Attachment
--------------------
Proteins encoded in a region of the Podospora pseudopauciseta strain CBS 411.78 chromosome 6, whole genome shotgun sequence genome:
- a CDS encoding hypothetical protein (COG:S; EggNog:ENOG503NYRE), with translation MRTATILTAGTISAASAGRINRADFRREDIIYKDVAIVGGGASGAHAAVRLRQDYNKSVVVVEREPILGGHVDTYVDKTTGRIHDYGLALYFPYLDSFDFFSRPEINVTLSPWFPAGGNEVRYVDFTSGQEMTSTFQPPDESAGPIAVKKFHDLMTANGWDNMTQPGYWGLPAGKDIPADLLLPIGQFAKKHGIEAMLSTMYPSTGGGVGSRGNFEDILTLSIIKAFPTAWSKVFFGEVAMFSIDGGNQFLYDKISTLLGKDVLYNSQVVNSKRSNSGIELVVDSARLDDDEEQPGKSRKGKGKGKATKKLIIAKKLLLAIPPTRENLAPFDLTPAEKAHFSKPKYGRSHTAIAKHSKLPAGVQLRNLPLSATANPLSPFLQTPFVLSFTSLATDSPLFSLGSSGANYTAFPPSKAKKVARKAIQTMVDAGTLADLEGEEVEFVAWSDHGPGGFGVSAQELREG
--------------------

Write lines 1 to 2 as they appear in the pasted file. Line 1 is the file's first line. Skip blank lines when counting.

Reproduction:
Proteins encoded in a region of the Podospora pseudopauciseta strain CBS 411.78 chromosome 6, whole genome shotgun sequence genome:
- a CDS encoding hypothetical protein (COG:S; EggNog:ENOG503NYRE), with translation MRTATILTAGTISAASAGRINRADFRREDIIYKDVAIVGGGASGAHAAVRLRQDYNKSVVVVEREPILGGHVDTYVDKTTGRIHDYGLALYFPYLDSFDFFSRPEINVTLSPWFPAGGNEVRYVDFTSGQEMTSTFQPPDESAGPIAVKKFHDLMTANGWDNMTQPGYWGLPAGKDIPADLLLPIGQFAKKHGIEAMLSTMYPSTGGGVGSRGNFEDILTLSIIKAFPTAWSKVFFGEVAMFSIDGGNQFLYDKISTLLGKDVLYNSQVVNSKRSNSGIELVVDSARLDDDEEQPGKSRKGKGKGKATKKLIIAKKLLLAIPPTRENLAPFDLTPAEKAHFSKPKYGRSHTAIAKHSKLPAGVQLRNLPLSATANPLSPFLQTPFVLSFTSLATDSPLFSLGSSGANYTAFPPSKAKKVARKAIQTMVDAGTLADLEGEEVEFVAWSDHGPGGFGVSAQELREG